"According to this I'm a 'hit DJ'!" said Des. "Just because I managed to double the attendance figures at a local disco!"
But just as Des was on the verge of signing a £10,000+ deal with Dickie the Vicar, he had a surprise announcement for the others.
"I've had a call from The Cool Club!"
"Good grief," said Clive. "That's the coolest night spot in the whole of south London!"
"They read about my success story in the newspaper!"
"That you managed to double attendance figures at a local disco?" said Mick.
"Yes!" said Des.
"From two to four?" said Clive.
"I don't think they know that bit," said Des. "But they also know that I'm getting paid over 8000 per cent more money than I was when I started!"
"So they've reasoned that therefore you must be quite good?" said Mick.
"Correct!" exclaimed Des. "They've asked me to DJ there!! Isn't it exciting!!"
"Well done!" said Mick, shaking him by the hand.
"There's just one problem though," said Clive. "They've reasoned wrong. You're a rubbish DJ."
"Never mind that!" said Mrs Greasy and Dickie in unison. "What are we supposed to do?!"
"Not my problem," said Des. "I've been poached by The Cool Club! And they're paying me £50 grand! Outbid that!!"
Mrs G and Dickie decided to look around for some cheaper options.
"Mick!" said Mrs Greasy. "How about it? DJ Mick Retal, that sounds quite good - and I won't have to change the posters too much. How does £1.25 sound?"
"No thanks," said Mick.
"That settles it then, see you at 7.30 tonight!" said Mrs G.
"Hey, what about me?!" exclaimed Wayne.
"You can come as well if you want," said Mrs G.
That night DJ Mick Retal played Mrs Greasy's cafe. Dickie played at the church hall (he played cards with himself since no one turned up again). And Des played the Cool Club.
The next morning everyone gathered at the cafe as usual.
"How did last night go, Des?" said Mick.
"Fine, fine..." said Des. "Um, has anyone seen the papers yet this morning?"
"No, not yet," said Mick. "Buying one later."
"Oh good," said Des. "Back in a tick!"
He rushed off to the local newsagents, and bought every newspaper in the shop. He then went down the local tip and dumped them all. He hurried back to the cafe, to find the gang were still there - and they had been joined by Mike the Manic Mechanic. They were all huddled round one table.
"What are you all looking at?!" said Des.
"This newspaper that Mike brought in just after you left," said Mick.
"Oh botherations," sighed Des.
"Would you believe it?!" exclaimed Clive. "This is hilarious!!"
"'RAMPAGE AT NIGHTCLUB'!" said Mick. "That's the front page headline this morning!"
"Oh dear, do you have to?" said Des.
"Thousands of youths went on a destructive rampage at a South London nightclub last night'," read Clive. "'The riots at The Cool Club started when an inexperienced DJ, Rick Metal...'"
"At least they didn't put my real name," said Des.
"'...whose real name is Mr Desmond Wednesday, 55, from Tolworth, Surrey...'"
"55?!?!? How dare they!!!" exclaimed Des.
"'...who was making his first ever appearance at the club, started playing unpopular records by distinctly uncool artists such as Status Quo and Barry Manilow, and talking in a drab, uninteresting fashion between the songs, using such outmoded phrases as 'Boogie woogie' and 'Get down man'.'"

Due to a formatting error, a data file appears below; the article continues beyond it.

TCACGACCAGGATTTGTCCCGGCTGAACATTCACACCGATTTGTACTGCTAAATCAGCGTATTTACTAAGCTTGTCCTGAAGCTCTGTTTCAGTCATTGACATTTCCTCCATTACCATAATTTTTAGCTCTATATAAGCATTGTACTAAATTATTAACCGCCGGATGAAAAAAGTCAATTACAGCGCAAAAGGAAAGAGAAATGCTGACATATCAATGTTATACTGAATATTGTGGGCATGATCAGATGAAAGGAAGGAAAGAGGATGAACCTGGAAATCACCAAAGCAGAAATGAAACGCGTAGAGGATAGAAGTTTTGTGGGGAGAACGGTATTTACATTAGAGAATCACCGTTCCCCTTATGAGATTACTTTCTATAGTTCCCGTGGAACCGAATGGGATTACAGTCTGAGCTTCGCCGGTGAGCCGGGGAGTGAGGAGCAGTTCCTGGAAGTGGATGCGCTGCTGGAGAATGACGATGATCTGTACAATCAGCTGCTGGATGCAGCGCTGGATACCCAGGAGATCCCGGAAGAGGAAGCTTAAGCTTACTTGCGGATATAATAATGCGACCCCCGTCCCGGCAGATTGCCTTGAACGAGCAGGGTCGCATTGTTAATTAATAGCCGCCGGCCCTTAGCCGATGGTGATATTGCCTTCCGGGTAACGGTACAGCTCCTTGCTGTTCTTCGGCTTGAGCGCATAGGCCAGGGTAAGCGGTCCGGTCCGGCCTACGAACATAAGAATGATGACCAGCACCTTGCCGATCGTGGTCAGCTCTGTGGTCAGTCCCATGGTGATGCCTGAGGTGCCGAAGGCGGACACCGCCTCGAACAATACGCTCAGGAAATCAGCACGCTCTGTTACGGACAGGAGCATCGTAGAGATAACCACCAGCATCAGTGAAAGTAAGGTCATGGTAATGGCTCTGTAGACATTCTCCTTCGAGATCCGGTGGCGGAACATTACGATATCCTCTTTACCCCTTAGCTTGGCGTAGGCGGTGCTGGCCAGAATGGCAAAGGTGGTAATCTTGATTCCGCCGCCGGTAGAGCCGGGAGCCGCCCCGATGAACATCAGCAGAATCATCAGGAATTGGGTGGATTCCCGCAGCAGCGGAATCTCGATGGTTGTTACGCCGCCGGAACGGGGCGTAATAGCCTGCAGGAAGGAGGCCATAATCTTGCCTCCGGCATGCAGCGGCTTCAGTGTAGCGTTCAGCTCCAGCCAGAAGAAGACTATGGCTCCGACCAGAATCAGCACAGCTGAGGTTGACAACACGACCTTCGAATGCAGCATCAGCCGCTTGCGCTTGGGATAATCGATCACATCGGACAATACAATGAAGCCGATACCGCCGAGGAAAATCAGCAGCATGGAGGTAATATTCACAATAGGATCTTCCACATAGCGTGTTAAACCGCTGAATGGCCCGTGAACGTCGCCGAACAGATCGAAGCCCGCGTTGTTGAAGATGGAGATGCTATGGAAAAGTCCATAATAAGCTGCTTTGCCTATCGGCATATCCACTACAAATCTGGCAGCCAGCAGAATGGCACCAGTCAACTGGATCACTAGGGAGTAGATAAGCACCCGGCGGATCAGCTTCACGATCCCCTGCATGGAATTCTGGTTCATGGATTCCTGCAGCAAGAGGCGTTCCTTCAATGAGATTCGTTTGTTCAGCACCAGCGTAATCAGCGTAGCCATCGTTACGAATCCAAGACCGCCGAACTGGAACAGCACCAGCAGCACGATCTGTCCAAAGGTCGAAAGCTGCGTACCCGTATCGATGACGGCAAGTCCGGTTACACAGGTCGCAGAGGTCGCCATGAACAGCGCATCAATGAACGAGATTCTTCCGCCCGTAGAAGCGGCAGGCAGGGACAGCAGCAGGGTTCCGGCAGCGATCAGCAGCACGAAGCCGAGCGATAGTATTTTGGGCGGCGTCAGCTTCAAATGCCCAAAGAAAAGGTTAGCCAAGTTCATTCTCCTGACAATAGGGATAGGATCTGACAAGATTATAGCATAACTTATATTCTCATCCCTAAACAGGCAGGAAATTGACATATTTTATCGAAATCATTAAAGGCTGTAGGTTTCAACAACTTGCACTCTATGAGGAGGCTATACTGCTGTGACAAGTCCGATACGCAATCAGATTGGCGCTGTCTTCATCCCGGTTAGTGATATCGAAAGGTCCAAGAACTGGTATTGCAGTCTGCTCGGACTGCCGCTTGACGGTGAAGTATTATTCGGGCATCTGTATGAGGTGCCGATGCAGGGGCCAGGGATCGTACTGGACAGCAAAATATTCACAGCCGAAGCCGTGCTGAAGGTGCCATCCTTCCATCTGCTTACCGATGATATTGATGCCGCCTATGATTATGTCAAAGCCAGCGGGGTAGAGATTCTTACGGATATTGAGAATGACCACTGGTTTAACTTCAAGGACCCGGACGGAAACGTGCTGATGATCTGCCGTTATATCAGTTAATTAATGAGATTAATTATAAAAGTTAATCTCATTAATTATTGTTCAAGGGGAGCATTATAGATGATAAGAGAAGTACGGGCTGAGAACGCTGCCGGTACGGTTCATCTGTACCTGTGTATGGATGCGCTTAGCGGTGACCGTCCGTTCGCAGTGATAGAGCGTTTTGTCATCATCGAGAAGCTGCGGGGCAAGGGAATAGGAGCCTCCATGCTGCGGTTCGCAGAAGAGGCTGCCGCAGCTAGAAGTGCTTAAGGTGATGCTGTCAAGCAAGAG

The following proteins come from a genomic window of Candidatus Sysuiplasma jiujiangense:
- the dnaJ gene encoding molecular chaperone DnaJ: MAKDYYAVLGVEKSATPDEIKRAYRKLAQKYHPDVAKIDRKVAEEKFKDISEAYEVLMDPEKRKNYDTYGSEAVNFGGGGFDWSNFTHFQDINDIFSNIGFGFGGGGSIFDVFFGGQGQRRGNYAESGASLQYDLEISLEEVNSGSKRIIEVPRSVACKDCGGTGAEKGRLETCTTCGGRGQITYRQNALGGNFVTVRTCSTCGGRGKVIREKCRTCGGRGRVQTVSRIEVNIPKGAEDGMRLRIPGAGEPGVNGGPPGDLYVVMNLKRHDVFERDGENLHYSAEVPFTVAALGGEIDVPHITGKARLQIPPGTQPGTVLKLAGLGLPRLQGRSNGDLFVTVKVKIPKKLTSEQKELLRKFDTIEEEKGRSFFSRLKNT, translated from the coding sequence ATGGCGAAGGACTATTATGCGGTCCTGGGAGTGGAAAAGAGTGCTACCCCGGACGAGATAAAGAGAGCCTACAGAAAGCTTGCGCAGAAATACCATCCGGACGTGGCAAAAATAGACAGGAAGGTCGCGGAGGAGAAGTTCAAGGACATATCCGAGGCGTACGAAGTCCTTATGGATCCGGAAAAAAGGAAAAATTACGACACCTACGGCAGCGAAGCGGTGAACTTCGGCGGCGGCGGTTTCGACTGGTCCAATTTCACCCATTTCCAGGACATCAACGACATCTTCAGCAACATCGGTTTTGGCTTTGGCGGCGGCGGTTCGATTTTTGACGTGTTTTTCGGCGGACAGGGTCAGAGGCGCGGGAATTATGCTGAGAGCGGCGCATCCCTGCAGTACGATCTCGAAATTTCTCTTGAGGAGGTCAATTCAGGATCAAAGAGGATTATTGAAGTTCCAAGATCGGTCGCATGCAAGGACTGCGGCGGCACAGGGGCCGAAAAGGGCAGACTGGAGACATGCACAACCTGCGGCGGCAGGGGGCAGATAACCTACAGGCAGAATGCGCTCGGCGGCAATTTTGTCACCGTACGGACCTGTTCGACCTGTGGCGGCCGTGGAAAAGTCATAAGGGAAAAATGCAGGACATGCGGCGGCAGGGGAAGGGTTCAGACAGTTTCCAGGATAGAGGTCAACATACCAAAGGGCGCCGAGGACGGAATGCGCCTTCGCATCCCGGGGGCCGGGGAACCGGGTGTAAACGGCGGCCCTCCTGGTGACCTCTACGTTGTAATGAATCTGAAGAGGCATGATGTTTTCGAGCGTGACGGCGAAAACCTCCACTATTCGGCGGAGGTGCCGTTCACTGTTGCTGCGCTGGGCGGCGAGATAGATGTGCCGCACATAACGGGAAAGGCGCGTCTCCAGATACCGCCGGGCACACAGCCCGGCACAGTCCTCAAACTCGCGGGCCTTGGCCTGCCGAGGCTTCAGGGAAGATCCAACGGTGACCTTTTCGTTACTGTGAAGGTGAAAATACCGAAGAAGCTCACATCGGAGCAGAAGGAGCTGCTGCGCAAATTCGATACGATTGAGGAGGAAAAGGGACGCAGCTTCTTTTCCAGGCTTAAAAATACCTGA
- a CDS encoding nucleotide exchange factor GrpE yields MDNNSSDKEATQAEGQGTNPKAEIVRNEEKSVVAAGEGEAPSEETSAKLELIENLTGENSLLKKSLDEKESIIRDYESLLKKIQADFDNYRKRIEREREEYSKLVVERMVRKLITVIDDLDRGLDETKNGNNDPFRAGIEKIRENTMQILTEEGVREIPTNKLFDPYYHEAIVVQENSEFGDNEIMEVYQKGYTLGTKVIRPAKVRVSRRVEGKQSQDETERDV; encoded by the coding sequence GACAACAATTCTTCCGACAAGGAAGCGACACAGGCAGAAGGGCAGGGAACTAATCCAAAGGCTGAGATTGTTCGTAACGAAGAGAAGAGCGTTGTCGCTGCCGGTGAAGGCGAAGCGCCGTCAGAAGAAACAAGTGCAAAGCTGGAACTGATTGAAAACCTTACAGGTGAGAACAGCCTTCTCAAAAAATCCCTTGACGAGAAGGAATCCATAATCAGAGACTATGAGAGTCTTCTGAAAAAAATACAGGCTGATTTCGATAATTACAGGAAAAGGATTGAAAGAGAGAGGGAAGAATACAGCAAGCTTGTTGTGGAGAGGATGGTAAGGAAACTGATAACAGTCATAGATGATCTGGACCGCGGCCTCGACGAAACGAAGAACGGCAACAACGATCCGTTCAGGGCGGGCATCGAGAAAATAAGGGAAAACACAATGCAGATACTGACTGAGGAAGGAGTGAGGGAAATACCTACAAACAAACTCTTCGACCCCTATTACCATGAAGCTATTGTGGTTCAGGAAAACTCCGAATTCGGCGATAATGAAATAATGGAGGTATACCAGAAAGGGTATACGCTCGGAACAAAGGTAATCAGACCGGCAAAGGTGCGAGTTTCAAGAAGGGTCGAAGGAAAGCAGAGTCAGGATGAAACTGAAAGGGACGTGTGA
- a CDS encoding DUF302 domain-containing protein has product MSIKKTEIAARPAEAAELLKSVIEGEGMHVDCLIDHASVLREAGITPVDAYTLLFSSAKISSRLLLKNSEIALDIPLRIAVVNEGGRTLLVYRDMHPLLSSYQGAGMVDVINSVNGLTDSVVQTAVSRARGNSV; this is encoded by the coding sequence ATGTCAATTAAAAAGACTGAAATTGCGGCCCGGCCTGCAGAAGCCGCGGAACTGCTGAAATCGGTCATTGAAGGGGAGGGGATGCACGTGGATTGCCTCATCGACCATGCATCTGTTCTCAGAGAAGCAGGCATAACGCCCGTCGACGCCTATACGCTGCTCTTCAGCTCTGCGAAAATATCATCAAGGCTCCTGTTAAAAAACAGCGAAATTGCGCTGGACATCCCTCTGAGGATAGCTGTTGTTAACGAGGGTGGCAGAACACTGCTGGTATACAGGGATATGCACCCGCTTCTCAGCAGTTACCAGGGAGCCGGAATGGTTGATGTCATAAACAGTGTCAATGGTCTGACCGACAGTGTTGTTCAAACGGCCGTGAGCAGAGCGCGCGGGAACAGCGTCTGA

"I thought those phrases were fab and gear!" exclaimed Des.
"'But despite booing and hissing from the clubgoers, Mr Wednesday played on regardless, and what had started a happy, joyful evening turned very ugly as chairs and tables started being thrown around and the clubbers began rioting.'"
"Have you seen that story on page 15?" said Des. "Squirrel got stuck up a tree..."
"'The riots soon moved out onto the streets,'" continued Clive, "'and before long nearby buildings were set alight and hundreds of thousands of pounds worth of damage was made. Police made over two hundred arrests during the night. But while mayhem raged all around, Mr Wednesday was still inside the nightclub playing Status Quo records to himself.'"
"Yeah, yeah, whatever," said Des.
"'Mr Wednesday was taken on after reports that he had doubled attendance figures at a local fundraising disco in Tolworth. The Cool Club is known as the coolest club in the whole of south London, and since opening ten years ago has never seen anything like the devastating events of last night. It is not expected that he will be asked back.'"
"Ummm..." said Des. "So who wants me back, DJing at their disco then? Mrs Greasy? Dickie?"
"Not on your nelly!" exclaimed Mrs G. "Do you think I want my disco to be associated with a notorious troublemaker like you?!"
"No thanks, Des," said Dickie. "I think I'll stick to doing it myself."
"Tsk," said Des. "One moment everyone wants you, the next you're being shunned from all corners!"
In the next morning meeting Mrs G reported her financial situation to the others.
"I've been checking my finances, and it appears that for some reason I'm now nearly £7000 greater in debt than I was when first started holding these discos! It just doesn't add up! Has anyone any ideas why this could be?!"
"Hmmm, I've really no idea," lied Des.
"Well whatever, I can no longer afford to put on these discos!" said Mrs Greasy.
"What a shame," said Clive.
"So...anybody got any more ideas how I can get more customers into the cafe?"
"AARRRRRGGGHHHH!!!!" exclaimed Des.
Copyright © Robert Williams